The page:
[for personal use only]
A New Government and a New Crisis Will Test Yeltsin's Staying Power
By STEVEN MERRITT MINER
Steven Merritt Miner, Associate Professor of History at Ohio University, Is
Author of "Stalin's Holly War," to Be Published This Year
COBHAM, ENGLAND--Russian President Boris Yeltsin is a man who
thrives on crisis, yet he always has found day-to-day governance more
problematic. Now he faces an economic emergency much like those still
sweeping through Asia, toppling governments in their wake. Unfortunately
for Yeltsin, the causes of Russia's economic ills run too deep to be solved
by the sorts of grand gestures that have served him so well in the past.
Russia's latest political and economic crisis has been brewing at least
since March, when Yeltsin disappeared from public view, suffering from one
of his increasingly frequent and obscure medical complaints. His absence
triggered another round of speculation about the inevitable succession. The
issue is a vital one, since the presidency is the overwhelmingly powerful
post in Russia. The legislature, or Duma, has only two significant powers:
the right to vote on the budget and to approve ministers nominated by the
When Yeltsin returned to center stage, he promptly fired his prime
minister, Viktor S. Chernomyrdin, and virtually his entire Cabinet.
Chernomyrdin was widely respected, had secure political connections with
Russia's vital energy industries and seemed to be unswervingly loyal to his
president. The reasons for his firing remain unclear.
Yet, the most plausible reading of Yeltsin's dramatic governmental
reshuffle is that he was seeking, by means of the grand gesture that he
always favors, to demonstrate that he is tackling Russia's key problems.
These problems are grave indeed. Every poll suggests that the Russian
people feel at least as disengaged from politics today as they ever did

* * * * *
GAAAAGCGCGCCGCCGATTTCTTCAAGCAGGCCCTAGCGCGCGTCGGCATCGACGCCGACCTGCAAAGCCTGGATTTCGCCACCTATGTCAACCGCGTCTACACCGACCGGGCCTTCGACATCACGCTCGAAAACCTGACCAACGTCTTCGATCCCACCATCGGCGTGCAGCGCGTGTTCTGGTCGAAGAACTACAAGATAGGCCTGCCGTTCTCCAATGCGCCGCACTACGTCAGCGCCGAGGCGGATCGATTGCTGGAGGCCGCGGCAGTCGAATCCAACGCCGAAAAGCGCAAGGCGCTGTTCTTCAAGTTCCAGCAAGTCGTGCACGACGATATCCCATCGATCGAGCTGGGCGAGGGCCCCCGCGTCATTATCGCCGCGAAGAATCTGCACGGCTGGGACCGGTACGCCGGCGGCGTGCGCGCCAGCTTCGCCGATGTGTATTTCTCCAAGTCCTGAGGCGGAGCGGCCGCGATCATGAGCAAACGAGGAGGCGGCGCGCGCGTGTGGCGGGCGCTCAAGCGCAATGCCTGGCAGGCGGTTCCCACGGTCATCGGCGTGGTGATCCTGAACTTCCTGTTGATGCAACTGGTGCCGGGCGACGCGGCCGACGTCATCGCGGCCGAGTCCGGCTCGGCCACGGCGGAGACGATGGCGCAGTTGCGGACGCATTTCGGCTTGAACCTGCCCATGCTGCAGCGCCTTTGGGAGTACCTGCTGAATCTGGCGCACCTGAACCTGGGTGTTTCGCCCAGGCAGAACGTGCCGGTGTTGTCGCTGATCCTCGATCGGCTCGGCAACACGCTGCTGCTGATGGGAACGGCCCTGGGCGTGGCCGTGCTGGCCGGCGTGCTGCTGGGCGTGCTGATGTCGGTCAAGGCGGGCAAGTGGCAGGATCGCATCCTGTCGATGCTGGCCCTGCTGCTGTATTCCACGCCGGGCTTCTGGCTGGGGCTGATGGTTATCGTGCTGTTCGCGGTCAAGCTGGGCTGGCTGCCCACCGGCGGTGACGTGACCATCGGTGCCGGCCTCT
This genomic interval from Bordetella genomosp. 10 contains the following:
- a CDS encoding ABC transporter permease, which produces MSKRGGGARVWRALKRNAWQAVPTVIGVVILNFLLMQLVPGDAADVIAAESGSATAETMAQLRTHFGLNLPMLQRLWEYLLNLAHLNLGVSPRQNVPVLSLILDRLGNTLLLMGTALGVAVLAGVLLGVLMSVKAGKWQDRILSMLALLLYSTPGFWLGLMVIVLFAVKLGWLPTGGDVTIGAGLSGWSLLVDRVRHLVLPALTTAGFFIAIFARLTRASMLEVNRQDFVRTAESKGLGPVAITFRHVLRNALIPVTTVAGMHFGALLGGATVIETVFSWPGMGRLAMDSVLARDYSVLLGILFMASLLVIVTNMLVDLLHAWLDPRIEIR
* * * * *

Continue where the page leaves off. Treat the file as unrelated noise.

under communism, despite the trappings of democracy.
The economy stagnates as miners and other workers strike for pay arrears of
many months, interest rates have risen to an unsustainable 150% per annum
and as much-needed foreign capital flees the political, legal and social
volatility of Russia. In the last week alone, the Russian stock market lost
10% of its value and the ruble came under enormous pressure as foreign
speculators dropped their Russian currency holdings.
Average Russians, who do not have the kind of retirement investments that
have boosted Western stock prices, do not much care about the fate of
investments. But should the government be forced to devalue the ruble, this
almost certainly would reignite hyperinflation, the ending of which is one
of Yeltsin's few economic achievements. Furthermore, the lots of average
Russians are deteriorating even as they watch the so-called "new Russians"
enrich themselves on the pickings of the Soviet industrial carcass, once
touted to be the common property of all citizens.
In the years since Mikhail S. Gorbachev's failed attempts to revitalize the
U.S.S.R., Russia almost has ceased to be an industrial economy. Instead,
like other developing nations, it survives by selling raw materials and
commodities to the more advanced West. Above all, this means energy. Russia
sits astride roughly 20% of the world's known oil reserves and 40% of its
natural-gas fields. Although the prices for both resources have been